Glenn Matfin, MD, the editor of the Society’s first book published by Endocrine Press, Endocrine and Metabolic Medical Emergencies, says that the old adage “The pen is mightier than the sword” resonated with him when he was contemplating what direction to take early in his training. Should he choose the pen (i.e., prescribing) or the sword (i.e., scalpel)? “During the latter stages of my general (internal) medicine training, my career preference was further skewed toward more cognitive, nonprocedural specialties after doing a series of clinical rotations including rheumatology, neurology, and finally endocrinology.”

Under the Influence: Mentors, Professors, and ENDO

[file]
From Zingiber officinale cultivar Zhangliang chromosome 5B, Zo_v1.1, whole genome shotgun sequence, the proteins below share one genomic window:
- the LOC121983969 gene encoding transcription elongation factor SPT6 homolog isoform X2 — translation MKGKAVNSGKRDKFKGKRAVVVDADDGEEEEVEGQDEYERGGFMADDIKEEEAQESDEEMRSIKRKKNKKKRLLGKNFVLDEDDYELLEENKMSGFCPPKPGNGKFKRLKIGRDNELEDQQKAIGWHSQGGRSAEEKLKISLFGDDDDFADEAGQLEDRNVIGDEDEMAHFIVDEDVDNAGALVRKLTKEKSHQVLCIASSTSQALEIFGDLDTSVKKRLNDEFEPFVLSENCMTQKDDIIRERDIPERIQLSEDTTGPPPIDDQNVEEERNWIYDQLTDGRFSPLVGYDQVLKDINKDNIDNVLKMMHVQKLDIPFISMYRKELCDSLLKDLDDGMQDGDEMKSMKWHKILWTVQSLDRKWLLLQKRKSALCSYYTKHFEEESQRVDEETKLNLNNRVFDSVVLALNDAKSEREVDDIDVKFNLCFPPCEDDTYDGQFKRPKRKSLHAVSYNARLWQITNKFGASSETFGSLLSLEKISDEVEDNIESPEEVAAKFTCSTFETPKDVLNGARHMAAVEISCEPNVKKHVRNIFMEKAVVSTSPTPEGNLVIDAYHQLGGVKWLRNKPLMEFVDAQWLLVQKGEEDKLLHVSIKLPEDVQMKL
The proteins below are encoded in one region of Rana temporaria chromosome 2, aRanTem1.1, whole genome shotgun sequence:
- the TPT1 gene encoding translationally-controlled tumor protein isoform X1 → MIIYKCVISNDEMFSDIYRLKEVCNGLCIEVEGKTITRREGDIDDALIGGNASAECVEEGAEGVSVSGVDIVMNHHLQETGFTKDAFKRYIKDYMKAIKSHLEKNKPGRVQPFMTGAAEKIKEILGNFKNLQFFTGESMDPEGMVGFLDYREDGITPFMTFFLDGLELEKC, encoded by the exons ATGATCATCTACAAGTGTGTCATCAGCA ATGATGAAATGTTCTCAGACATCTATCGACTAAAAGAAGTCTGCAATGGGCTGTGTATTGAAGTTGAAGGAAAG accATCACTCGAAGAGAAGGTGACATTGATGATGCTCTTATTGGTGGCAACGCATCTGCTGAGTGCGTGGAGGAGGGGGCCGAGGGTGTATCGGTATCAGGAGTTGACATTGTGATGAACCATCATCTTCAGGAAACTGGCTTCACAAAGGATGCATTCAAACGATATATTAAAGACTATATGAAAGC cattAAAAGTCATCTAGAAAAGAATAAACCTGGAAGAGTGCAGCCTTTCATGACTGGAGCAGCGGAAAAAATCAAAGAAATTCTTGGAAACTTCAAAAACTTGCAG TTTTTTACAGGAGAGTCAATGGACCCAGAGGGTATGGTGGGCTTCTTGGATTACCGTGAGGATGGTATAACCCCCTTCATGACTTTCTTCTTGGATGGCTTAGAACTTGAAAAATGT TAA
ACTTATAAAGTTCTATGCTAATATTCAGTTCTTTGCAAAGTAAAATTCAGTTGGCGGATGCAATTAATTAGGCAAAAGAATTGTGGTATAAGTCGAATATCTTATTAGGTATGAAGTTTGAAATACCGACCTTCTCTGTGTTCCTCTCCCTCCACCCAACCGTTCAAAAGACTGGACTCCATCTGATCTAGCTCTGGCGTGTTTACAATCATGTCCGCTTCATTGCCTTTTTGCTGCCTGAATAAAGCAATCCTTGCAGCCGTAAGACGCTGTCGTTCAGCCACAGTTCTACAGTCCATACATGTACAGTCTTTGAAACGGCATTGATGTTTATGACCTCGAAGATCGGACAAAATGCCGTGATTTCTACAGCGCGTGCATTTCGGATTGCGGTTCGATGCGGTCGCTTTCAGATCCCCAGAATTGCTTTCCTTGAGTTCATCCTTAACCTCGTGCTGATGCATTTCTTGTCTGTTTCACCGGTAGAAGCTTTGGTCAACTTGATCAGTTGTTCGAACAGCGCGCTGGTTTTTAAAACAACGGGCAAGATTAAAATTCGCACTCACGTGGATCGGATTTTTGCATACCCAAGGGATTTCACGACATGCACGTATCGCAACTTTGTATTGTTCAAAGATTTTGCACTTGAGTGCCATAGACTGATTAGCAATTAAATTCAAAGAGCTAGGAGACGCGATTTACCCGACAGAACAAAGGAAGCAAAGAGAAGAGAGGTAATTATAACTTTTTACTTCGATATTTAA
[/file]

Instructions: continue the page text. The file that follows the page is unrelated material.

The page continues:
In a tale that is likely familiar to many endocrinologists, Matfin’s decision was further shaped by others. His endocrinology rotation working for the late Donald Munro, chair of medicine at the University of Sheffeld, UK, was especially influential because it allowed Matfin to focus on endocrinology as his ideal career pathway. This position further enabled him to obtain a clinical fellowship with one of Munro’s former mentees — Pat Kendall-Taylor and her colleagues at the University of Newcastle, UK. “Apart from exposing me to a much broader range of secondary and tertiary endocrinology care — all embedded in an enriched and nurturing basic and clinical research environment — it also, for the first time, gave me a unique insight into diabetes and its management,” Matfin says, adding that additional training in London at the Royal Free and St. Bart’s was followed by an opportunity as NIH visiting-fellow studying diabetes in the Pima American Indians in Arizona.